In so many ways, 1968 was a great year for middle-class Americans' wallets — and terrible for politics.
On the one hand, gasoline was cheap and unemployment was low. Real estate values were rising, helping average homeowners build wealth. Good times!
Still, many people were not feeling good — at all. In 1968, the tumultuous presidential-election year brought strident clashes at political events, third-party disruptions, calls for "law and order," racial discord and worries about foreign enemies.
The town of Crawley, about 30 miles south of London, has been inhabited since Roman times. It grew substantially after World War II, absorbing people from bombed-out parts of the capital. There's a 13th century church and an old stagecoach inn that dates to 1615. The latest census figures show most of the roughly 100,000 people registered as living in Crawley are white and British-born.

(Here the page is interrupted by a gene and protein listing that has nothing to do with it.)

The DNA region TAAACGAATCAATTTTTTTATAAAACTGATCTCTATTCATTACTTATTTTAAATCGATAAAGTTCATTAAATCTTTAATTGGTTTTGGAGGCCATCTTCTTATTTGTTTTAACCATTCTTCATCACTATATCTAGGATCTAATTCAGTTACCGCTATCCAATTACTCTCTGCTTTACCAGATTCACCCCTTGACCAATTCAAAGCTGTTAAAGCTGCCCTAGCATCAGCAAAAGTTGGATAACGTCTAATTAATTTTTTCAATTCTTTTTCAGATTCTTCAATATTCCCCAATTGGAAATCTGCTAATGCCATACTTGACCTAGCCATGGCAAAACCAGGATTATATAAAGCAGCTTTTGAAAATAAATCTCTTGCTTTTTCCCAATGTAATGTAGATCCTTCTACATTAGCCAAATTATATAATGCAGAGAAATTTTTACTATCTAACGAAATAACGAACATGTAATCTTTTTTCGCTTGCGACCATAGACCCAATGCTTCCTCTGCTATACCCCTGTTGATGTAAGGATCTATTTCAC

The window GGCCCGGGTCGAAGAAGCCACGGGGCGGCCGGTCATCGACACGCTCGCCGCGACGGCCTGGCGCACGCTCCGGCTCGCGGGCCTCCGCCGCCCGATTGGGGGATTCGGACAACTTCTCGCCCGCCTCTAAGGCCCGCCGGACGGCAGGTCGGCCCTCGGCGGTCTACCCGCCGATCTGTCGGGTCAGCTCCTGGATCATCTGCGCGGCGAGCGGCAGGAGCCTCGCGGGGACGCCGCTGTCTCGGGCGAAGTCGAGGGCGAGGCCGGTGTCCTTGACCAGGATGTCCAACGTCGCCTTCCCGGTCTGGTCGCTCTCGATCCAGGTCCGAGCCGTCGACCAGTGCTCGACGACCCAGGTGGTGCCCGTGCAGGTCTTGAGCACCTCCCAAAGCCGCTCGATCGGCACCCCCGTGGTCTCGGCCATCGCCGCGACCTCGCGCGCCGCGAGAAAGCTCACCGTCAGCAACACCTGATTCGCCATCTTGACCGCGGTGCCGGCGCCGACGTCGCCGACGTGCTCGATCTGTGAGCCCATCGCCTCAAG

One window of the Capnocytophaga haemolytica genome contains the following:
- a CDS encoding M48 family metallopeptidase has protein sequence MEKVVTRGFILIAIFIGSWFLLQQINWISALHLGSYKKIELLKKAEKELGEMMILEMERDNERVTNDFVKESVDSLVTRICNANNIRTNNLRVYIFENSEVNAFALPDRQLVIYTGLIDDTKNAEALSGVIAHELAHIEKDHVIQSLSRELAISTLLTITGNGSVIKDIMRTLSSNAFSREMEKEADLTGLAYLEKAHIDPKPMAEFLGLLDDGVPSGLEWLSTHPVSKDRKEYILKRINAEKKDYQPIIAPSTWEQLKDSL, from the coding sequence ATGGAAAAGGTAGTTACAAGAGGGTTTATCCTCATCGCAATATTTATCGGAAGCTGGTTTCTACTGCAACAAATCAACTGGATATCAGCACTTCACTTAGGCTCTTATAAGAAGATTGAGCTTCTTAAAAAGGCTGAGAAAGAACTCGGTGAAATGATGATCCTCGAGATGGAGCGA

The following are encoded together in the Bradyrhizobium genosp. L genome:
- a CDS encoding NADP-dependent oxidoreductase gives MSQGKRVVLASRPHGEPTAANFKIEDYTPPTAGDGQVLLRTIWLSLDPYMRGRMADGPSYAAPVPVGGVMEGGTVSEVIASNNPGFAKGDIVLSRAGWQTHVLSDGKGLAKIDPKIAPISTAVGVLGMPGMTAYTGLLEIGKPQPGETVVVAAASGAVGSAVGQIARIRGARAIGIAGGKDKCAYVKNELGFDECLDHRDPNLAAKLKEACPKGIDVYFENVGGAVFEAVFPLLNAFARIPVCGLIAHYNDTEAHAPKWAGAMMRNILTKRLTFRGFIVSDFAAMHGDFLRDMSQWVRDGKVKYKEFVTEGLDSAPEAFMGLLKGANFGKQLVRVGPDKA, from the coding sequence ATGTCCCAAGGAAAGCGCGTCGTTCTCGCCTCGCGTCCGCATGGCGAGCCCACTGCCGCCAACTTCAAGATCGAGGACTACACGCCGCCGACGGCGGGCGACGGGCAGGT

But a stroll around town reveals a different picture.
San Diego's police chief says an officer was shot and killed and another was injured after they made a traffic stop late Thursday. A suspect is in custody.
Both officers were assigned to an elite anti-gang unit, police Chief Shelley Zimmerman said at a late-night news conference. She described the incident in San Diego's Southcrest neighborhood, in the southern part of the beach-side city:
This week, a man named Eric Aniva from Malawi was arrested after the BBC broadcast the 27-minute radio report " 'Stealing Innocence' in Malawi," which featured Aniva bragging about being paid to sleep with more than 100 young girls and women, some as young as 12 years old.